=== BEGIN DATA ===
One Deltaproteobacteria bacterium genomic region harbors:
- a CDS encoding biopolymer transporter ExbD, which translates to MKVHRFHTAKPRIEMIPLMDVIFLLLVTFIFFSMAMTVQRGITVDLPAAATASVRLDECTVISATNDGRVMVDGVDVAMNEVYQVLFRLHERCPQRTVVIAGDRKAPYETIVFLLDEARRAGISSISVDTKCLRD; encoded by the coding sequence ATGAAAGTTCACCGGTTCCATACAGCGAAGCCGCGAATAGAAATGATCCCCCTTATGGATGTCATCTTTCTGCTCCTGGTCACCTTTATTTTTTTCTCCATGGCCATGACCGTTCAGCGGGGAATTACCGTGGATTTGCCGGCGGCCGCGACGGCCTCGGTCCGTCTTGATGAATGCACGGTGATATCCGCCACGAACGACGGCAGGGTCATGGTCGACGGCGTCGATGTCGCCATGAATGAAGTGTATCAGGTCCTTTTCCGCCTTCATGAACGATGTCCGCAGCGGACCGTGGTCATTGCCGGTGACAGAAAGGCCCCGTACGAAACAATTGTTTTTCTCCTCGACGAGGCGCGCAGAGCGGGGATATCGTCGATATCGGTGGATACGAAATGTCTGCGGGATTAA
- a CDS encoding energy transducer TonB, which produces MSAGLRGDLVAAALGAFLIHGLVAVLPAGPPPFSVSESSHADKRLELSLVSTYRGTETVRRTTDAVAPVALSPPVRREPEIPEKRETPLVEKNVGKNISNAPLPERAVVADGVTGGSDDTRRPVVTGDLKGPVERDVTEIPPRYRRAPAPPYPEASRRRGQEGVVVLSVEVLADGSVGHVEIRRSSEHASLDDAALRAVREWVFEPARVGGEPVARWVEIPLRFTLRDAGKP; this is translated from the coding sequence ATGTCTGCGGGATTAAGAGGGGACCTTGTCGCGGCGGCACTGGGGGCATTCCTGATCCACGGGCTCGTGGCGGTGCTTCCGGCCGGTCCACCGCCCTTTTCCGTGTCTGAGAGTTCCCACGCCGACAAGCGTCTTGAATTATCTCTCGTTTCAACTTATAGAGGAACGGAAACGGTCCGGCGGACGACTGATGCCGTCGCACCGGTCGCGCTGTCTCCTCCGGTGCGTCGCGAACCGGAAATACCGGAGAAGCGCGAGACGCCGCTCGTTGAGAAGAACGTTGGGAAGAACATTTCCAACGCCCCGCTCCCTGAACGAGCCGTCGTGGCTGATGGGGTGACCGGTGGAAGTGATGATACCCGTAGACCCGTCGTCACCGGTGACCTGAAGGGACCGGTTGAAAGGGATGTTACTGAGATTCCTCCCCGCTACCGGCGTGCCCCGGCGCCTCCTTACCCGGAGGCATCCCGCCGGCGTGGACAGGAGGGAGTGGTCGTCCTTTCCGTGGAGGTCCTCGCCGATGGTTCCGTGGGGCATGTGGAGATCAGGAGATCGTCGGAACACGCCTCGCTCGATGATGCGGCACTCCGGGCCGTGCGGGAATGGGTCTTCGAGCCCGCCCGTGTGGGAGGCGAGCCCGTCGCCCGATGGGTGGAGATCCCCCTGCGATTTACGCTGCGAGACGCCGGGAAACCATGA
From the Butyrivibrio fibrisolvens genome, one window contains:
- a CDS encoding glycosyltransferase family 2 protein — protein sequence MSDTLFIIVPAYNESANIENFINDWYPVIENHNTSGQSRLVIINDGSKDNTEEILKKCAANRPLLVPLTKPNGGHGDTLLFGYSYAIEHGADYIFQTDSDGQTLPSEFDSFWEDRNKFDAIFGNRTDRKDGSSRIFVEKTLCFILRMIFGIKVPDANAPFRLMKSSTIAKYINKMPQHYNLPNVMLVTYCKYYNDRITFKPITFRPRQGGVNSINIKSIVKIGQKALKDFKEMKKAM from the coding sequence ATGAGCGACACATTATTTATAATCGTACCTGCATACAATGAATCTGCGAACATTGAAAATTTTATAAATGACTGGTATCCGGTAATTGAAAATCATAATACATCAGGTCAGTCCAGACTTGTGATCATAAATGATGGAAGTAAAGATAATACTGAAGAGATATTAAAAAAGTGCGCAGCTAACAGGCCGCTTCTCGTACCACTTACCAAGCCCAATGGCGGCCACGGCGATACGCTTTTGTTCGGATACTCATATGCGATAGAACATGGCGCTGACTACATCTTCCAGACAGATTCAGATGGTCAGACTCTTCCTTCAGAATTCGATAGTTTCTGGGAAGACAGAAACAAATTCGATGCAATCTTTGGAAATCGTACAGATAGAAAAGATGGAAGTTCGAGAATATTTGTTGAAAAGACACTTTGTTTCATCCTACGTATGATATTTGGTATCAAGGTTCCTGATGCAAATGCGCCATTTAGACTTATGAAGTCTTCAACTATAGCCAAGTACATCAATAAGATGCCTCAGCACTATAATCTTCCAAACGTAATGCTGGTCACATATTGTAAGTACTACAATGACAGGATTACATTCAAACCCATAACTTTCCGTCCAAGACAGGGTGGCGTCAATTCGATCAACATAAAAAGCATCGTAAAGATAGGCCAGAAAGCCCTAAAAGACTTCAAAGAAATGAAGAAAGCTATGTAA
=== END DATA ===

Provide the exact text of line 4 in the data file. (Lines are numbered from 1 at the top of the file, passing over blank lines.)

From the Butyrivibrio fibrisolvens genome, one window contains: